Credit, debts and related services: debts and related services: factoring (including invoice discounting)
The term ‘factoring’ covers a variety of services involving debt assignment (often referred to as the purchase of debts), which the factor may provide to clients in respect of debts owing from their trade debtors. The advantages to the client may include some or all of the following:
- immediate finance (the up-front payment of, typically, 80% of the debt)
- protection against bad debts
- sales ledger administration
- a debt collection service, from initial contact with the debtors through to legal enforcement
- provision of credit information on customers
- provision of legal advice and
- provision of management information.
A variety of terms are in use but the products the factor offers his client may include the following:
- Full Service (also known as non-recourse, old line, main line or traditional factoring): the factor is assigned the debt (which is disclosed to the debtor), opens a line of credit to the client, provides a full sales ledger service, sends debtors notices of assignments, undertakes recovery action and bears the loss if the debtor defaults in certain circumstances.
- Recourse factoring: as for the Full Service except that the factor does not bear the loss if the debtor defaults but has the right to assign the debt back to the client.
- Maturity factoring: the non-recourse service but without the provision of the line of credit for an immediate payment on account. Payment in full of the purchase price is made either upon receipt from the debtor or at the end of a fixed ‘maturity period’. This is usually based upon prior overall collection period of the entire ledger.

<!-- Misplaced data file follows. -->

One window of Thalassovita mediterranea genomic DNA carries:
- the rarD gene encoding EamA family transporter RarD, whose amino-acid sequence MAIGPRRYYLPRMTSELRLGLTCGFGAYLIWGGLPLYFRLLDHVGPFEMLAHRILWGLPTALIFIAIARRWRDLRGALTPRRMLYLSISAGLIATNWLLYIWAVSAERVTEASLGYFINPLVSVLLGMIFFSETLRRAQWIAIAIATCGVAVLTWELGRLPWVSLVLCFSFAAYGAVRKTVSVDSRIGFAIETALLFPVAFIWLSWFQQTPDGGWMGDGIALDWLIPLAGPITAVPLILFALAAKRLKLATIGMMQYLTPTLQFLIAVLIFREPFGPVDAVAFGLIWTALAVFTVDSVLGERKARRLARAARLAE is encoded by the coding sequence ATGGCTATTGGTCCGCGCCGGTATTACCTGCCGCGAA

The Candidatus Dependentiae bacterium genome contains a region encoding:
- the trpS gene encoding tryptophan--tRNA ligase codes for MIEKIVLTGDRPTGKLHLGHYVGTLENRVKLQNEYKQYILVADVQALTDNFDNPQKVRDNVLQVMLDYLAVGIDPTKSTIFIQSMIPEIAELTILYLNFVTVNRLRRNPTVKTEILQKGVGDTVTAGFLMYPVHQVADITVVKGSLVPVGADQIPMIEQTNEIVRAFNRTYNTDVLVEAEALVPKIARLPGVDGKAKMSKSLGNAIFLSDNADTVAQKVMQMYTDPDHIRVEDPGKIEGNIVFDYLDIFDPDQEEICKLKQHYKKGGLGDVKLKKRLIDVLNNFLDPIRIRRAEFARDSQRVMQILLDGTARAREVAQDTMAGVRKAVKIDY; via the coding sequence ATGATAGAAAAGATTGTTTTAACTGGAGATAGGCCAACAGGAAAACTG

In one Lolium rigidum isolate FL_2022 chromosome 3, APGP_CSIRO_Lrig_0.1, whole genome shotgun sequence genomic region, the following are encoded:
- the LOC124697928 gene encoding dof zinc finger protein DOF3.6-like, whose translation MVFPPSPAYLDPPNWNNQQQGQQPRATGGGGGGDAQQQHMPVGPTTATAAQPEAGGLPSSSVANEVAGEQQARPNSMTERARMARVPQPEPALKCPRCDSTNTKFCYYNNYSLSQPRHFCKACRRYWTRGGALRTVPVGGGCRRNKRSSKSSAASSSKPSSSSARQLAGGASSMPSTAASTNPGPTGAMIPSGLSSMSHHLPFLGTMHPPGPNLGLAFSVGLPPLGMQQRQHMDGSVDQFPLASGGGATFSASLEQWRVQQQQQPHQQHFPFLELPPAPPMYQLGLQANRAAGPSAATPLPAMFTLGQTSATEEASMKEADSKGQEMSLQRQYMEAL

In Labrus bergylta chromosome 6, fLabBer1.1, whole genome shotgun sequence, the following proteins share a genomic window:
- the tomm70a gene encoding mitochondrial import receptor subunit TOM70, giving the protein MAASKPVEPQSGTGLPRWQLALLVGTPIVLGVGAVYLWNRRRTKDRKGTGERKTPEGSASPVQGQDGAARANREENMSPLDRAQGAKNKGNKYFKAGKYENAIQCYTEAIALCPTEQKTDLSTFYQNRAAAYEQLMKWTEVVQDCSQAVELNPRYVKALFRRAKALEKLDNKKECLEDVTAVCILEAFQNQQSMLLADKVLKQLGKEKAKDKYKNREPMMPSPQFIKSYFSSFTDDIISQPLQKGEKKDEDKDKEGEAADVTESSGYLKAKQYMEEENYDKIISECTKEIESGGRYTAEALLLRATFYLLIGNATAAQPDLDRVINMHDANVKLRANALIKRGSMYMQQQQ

- Agency factoring (sometimes known as bulk factoring or agency discounting): the factoring arrangement is disclosed to the client’s debtors; the factor extends the line of credit but does not bear any loss. The client operates his own sales ledger and debt recovery system as the agent of the factor.
- Invoice discounting (also known as confidential factoring or undisclosed factoring): as for agency factoring but the factoring arrangement is not disclosed to the debtor. Can be with or without recourse.
- Undisclosed factoring: an invoice discounting arrangement with a limited debt protection facility - the factor agrees to bear a proportion of unrecoverable debts.
You may also find further variants of the above.
The factoring process
The factor typically takes an equitable assignment of his client’s debts. This gives him certain legal rights without full legal ownership of the debt; it enables him to pursue the debt and, in the event of the client’s insolvency, gives him preferential rights over the income from the debt. Historically the factor did not take a legal assignment of the debt since this incurred stamp duty. This is likely to continue even though stamp duty has been abolished on the assignment of debts.
Under his agreement with the client the factor may act on a recourse or non-recourse basis. In a recourse agreement he will, if the money cannot be recovered from the debtor, reassign the debt back to the client. In a non- recourse agreement the factor will bear the loss in the absence of any breach of the agreement between the factor and his client.